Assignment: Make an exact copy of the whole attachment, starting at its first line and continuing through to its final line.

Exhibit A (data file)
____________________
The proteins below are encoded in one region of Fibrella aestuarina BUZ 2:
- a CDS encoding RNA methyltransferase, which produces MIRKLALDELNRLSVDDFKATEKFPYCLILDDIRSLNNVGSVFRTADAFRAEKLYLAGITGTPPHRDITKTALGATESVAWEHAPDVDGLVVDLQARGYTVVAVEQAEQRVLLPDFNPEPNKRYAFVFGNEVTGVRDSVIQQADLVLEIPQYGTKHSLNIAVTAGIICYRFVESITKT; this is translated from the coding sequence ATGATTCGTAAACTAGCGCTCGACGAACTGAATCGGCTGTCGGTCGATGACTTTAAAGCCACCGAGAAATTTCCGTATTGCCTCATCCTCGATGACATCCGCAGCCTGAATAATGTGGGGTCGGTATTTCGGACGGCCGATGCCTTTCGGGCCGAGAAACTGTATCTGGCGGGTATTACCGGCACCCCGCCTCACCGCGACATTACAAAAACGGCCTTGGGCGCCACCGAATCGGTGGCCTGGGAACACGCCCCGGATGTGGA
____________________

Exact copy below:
The proteins below are encoded in one region of Fibrella aestuarina BUZ 2:
- a CDS encoding RNA methyltransferase, which produces MIRKLALDELNRLSVDDFKATEKFPYCLILDDIRSLNNVGSVFRTADAFRAEKLYLAGITGTPPHRDITKTALGATESVAWEHAPDVDGLVVDLQARGYTVVAVEQAEQRVLLPDFNPEPNKRYAFVFGNEVTGVRDSVIQQADLVLEIPQYGTKHSLNIAVTAGIICYRFVESITKT; this is translated from the coding sequence ATGATTCGTAAACTAGCGCTCGACGAACTGAATCGGCTGTCGGTCGATGACTTTAAAGCCACCGAGAAATTTCCGTATTGCCTCATCCTCGATGACATCCGCAGCCTGAATAATGTGGGGTCGGTATTTCGGACGGCCGATGCCTTTCGGGCCGAGAAACTGTATCTGGCGGGTATTACCGGCACCCCGCCTCACCGCGACATTACAAAAACGGCCTTGGGCGCCACCGAATCGGTGGCCTGGGAACACGCCCCGGATGTGGA